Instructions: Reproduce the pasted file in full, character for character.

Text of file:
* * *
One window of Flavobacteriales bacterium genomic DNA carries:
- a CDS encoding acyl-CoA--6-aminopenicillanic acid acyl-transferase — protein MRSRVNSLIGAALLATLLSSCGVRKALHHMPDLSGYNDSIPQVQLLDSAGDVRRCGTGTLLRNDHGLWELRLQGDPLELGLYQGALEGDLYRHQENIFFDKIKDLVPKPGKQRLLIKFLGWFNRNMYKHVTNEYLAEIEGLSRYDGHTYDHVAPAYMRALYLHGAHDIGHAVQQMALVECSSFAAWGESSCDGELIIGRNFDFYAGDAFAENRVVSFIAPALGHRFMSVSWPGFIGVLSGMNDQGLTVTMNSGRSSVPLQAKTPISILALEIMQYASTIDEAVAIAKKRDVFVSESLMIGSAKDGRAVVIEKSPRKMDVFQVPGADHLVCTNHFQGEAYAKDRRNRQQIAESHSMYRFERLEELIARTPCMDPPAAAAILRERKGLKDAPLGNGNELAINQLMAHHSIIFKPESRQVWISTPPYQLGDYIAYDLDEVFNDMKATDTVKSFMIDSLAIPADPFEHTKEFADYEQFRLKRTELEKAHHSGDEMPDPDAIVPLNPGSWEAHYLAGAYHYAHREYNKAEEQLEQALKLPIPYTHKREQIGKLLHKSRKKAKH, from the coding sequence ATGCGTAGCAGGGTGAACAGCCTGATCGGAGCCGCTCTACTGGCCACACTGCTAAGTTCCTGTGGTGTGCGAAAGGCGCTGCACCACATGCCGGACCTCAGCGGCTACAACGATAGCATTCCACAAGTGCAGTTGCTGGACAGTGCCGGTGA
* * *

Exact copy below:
One window of Flavobacteriales bacterium genomic DNA carries:
- a CDS encoding acyl-CoA--6-aminopenicillanic acid acyl-transferase — protein MRSRVNSLIGAALLATLLSSCGVRKALHHMPDLSGYNDSIPQVQLLDSAGDVRRCGTGTLLRNDHGLWELRLQGDPLELGLYQGALEGDLYRHQENIFFDKIKDLVPKPGKQRLLIKFLGWFNRNMYKHVTNEYLAEIEGLSRYDGHTYDHVAPAYMRALYLHGAHDIGHAVQQMALVECSSFAAWGESSCDGELIIGRNFDFYAGDAFAENRVVSFIAPALGHRFMSVSWPGFIGVLSGMNDQGLTVTMNSGRSSVPLQAKTPISILALEIMQYASTIDEAVAIAKKRDVFVSESLMIGSAKDGRAVVIEKSPRKMDVFQVPGADHLVCTNHFQGEAYAKDRRNRQQIAESHSMYRFERLEELIARTPCMDPPAAAAILRERKGLKDAPLGNGNELAINQLMAHHSIIFKPESRQVWISTPPYQLGDYIAYDLDEVFNDMKATDTVKSFMIDSLAIPADPFEHTKEFADYEQFRLKRTELEKAHHSGDEMPDPDAIVPLNPGSWEAHYLAGAYHYAHREYNKAEEQLEQALKLPIPYTHKREQIGKLLHKSRKKAKH, from the coding sequence ATGCGTAGCAGGGTGAACAGCCTGATCGGAGCCGCTCTACTGGCCACACTGCTAAGTTCCTGTGGTGTGCGAAAGGCGCTGCACCACATGCCGGACCTCAGCGGCTACAACGATAGCATTCCACAAGTGCAGTTGCTGGACAGTGCCGGTGA